Franklin's Autobiography — Important Lessons in Tone, Syntax, and Persona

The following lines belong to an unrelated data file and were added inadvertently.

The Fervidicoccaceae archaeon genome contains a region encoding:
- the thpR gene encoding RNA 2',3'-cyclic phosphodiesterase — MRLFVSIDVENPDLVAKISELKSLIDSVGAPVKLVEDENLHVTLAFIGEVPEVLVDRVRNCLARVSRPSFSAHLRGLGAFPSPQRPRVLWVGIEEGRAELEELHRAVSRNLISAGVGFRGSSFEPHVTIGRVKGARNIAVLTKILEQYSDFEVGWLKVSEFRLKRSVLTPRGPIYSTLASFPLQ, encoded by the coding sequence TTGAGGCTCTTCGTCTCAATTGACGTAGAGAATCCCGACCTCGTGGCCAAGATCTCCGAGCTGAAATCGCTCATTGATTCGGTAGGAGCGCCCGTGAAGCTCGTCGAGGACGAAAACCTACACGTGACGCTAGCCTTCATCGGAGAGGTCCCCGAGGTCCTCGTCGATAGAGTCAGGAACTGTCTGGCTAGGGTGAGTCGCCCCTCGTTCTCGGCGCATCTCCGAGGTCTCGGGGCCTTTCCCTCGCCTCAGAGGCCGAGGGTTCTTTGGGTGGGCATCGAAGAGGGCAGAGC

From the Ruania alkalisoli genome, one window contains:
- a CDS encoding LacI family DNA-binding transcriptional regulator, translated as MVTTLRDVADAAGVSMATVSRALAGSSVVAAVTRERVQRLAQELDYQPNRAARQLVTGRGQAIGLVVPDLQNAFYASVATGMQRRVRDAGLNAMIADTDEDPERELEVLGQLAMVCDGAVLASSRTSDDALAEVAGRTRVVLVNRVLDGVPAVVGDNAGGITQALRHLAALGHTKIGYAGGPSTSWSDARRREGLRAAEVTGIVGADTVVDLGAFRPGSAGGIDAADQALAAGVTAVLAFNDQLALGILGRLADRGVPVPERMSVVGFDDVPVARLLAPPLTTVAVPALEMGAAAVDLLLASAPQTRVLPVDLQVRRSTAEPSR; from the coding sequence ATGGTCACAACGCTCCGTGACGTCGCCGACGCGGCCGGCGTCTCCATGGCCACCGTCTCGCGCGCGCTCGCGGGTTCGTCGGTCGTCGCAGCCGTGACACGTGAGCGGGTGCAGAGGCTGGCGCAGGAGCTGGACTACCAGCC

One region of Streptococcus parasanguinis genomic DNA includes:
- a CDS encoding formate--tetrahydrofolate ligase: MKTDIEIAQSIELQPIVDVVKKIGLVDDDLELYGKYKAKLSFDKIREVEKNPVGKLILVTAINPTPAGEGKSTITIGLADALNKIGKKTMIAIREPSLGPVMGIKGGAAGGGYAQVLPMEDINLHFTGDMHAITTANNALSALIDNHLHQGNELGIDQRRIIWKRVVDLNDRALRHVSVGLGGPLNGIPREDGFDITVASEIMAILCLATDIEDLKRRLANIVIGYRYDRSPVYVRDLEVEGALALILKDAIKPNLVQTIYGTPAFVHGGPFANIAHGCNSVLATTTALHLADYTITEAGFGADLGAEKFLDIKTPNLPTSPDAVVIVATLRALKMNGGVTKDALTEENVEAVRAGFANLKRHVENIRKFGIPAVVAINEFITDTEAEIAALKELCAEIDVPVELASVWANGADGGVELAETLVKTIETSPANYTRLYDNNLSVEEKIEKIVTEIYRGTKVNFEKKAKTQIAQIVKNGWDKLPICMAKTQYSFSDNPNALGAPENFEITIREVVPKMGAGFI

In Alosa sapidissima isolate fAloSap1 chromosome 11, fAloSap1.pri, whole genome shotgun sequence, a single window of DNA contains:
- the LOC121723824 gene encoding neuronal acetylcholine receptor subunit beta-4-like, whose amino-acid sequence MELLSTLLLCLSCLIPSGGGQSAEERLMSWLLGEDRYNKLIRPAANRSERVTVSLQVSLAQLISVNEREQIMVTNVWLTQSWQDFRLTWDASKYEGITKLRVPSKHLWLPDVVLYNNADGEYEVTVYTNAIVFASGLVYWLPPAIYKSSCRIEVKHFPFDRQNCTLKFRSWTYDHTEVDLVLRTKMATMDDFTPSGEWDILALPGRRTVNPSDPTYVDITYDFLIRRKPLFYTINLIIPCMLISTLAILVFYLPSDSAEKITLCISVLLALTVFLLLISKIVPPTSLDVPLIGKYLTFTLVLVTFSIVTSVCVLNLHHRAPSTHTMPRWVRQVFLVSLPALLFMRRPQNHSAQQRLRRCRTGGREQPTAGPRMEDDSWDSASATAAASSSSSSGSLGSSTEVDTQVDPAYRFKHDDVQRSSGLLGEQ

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Having students read selected portions of Benjamin Franklin's Autobiography provides unique and effective material for supplementing instruction in style and control of tone. Franklin's writing exemplifies the major style characteristics taught in technical writing: active voice, conciseness, common words, concrete language, sentences structured by clauses rather than phrases. The work clearly shows that good ″technical″ style is not an isolated type of writing, but a powerful means of controlling tone and meaning. Students can be shown that by skillfully using syntax and diction and by carefully selecting content, Franklin shrewdly and effectively achieved his goal in writing the Autobiography - a precisely drawn image of himself for posterity.
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